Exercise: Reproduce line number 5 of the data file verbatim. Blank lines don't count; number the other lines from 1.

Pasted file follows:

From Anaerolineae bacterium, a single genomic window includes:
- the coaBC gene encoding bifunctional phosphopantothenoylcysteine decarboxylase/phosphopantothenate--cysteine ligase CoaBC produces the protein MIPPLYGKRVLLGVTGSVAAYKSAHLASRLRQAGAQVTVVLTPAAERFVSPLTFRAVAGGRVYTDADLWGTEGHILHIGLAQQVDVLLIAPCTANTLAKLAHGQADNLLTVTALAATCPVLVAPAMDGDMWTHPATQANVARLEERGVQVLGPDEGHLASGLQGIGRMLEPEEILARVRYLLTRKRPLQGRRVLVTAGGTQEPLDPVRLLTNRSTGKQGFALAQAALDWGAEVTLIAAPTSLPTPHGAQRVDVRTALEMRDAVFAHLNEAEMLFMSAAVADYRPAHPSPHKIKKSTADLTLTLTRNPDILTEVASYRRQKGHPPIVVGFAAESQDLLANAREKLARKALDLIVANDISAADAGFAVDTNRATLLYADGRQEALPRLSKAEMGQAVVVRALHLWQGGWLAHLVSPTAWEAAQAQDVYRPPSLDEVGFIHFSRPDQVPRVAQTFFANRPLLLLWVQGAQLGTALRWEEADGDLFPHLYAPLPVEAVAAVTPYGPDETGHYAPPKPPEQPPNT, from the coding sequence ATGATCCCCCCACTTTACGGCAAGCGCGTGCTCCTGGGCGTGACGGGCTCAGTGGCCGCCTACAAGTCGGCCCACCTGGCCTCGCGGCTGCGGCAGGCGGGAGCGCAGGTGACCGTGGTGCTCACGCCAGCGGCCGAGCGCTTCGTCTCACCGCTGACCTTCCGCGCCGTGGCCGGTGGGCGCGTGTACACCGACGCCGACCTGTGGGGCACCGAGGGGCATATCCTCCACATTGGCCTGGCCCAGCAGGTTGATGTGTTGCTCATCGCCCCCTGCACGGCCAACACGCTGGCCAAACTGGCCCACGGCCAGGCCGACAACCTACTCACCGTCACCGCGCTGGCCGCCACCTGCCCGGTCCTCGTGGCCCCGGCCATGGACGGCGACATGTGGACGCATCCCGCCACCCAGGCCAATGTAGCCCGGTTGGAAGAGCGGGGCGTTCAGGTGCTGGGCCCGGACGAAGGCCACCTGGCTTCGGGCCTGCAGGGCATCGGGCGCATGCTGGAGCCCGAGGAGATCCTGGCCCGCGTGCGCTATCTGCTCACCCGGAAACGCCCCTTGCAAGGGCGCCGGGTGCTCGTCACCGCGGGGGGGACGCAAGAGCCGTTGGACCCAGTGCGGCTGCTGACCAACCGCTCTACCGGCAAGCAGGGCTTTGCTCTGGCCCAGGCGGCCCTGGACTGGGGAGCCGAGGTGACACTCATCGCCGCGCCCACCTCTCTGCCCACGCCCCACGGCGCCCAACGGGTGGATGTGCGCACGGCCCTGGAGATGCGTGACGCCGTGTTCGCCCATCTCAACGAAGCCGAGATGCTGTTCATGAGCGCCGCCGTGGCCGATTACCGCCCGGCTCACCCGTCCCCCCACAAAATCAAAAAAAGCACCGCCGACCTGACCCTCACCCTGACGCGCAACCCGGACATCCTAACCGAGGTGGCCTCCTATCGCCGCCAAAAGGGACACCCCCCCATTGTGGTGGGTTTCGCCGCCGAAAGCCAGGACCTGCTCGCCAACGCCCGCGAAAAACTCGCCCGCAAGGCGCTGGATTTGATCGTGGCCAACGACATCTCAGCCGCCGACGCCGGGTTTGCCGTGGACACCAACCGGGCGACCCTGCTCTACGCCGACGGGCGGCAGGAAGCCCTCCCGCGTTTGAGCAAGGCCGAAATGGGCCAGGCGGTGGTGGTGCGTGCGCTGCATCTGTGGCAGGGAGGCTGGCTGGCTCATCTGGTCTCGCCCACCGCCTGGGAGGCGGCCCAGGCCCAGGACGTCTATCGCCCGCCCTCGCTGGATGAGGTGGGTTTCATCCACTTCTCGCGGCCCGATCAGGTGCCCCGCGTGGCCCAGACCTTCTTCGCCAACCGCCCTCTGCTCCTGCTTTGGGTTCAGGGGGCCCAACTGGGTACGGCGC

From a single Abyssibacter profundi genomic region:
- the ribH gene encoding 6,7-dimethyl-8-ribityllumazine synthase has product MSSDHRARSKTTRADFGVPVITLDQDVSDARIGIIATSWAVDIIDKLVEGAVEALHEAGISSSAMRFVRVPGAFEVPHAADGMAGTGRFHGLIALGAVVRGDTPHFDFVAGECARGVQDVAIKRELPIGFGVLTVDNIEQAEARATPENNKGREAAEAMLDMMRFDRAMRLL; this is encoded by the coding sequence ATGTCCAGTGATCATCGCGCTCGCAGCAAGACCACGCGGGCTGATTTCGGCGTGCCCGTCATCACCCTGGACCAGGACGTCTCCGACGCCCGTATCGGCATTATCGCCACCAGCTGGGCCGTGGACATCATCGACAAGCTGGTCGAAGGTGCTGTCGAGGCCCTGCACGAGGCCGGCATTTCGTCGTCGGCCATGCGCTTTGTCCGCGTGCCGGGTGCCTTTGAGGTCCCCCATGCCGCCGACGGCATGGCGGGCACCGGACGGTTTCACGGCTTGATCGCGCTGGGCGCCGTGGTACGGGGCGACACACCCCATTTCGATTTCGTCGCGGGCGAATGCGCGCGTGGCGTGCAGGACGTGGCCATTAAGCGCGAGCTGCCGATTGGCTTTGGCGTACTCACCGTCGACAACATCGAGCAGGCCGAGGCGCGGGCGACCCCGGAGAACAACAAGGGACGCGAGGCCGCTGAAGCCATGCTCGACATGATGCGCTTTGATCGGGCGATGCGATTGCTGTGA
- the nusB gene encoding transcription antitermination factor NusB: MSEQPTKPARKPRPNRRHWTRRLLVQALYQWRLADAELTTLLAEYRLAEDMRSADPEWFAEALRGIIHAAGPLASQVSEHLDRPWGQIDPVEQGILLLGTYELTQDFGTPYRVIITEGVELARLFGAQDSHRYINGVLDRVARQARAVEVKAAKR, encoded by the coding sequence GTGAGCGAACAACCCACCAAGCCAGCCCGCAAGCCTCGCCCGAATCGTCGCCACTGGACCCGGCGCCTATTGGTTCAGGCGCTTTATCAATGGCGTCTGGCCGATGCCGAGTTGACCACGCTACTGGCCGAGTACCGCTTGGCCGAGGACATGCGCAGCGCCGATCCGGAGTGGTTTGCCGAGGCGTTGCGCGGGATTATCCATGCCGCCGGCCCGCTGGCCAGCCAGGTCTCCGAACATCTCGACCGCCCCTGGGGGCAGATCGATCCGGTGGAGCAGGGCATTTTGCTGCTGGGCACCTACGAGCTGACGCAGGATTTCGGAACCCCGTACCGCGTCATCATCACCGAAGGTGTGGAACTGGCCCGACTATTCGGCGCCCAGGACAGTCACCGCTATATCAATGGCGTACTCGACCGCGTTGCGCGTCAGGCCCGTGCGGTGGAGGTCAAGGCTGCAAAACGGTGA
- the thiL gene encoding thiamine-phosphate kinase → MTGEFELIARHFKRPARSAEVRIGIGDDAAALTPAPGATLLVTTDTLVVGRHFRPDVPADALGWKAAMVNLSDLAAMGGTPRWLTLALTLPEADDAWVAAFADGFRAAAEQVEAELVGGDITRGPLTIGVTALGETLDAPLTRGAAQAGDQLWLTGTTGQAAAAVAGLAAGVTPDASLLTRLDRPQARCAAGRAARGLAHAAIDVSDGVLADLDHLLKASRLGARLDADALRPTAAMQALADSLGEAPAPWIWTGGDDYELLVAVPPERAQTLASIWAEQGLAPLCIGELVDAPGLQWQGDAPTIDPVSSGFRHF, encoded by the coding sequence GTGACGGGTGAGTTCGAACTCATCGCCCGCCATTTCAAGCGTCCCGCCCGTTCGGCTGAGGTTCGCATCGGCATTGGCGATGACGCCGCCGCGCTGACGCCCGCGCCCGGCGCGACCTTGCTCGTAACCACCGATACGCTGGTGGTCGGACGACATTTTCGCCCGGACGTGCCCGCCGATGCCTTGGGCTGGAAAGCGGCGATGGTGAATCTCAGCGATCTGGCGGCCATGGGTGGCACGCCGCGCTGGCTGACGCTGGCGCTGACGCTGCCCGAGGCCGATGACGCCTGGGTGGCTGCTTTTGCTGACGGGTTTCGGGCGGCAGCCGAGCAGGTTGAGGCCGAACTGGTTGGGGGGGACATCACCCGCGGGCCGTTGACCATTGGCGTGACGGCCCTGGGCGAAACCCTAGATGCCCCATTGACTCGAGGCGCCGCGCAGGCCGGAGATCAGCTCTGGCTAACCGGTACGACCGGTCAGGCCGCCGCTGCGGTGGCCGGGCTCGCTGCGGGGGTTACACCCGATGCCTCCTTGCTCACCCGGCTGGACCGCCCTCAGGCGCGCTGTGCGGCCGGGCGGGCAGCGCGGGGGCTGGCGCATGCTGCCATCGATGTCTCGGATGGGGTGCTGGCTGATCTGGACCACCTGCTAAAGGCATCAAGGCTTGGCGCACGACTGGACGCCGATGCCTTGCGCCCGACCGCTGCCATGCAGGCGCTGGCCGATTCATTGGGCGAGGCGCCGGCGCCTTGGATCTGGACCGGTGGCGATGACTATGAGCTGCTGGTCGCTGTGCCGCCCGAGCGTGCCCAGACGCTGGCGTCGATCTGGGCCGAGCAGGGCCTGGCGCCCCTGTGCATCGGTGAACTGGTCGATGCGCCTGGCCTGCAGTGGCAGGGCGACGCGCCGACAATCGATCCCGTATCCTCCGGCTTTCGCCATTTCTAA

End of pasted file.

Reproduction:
- the nusB gene encoding transcription antitermination factor NusB: MSEQPTKPARKPRPNRRHWTRRLLVQALYQWRLADAELTTLLAEYRLAEDMRSADPEWFAEALRGIIHAAGPLASQVSEHLDRPWGQIDPVEQGILLLGTYELTQDFGTPYRVIITEGVELARLFGAQDSHRYINGVLDRVARQARAVEVKAAKR, encoded by the coding sequence GTGAGCGAACAACCCACCAAGCCAGCCCGCAAGCCTCGCCCGAATCGTCGCCACTGGACCCGGCGCCTATTGGTTCAGGCGCTTTATCAATGGCGTCTGGCCGATGCCGAGTTGACCACGCTACTGGCCGAGTACCGCTTGGCCGAGGACATGCGCAGCGCCGATCCGGAGTGGTTTGCCGAGGCGTTGCGCGGGATTATCCATGCCGCCGGCCCGCTGGCCAGCCAGGTCTCCGAACATCTCGACCGCCCCTGGGGGCAGATCGATCCGGTGGAGCAGGGCATTTTGCTGCTGGGCACCTACGAGCTGACGCAGGATTTCGGAACCCCGTACCGCGTCATCATCACCGAAGGTGTGGAACTGGCCCGACTATTCGGCGCCCAGGACAGTCACCGCTATATCAATGGCGTACTCGACCGCGTTGCGCGTCAGGCCCGTGCGGTGGAGGTCAAGGCTGCAAAACGGTGA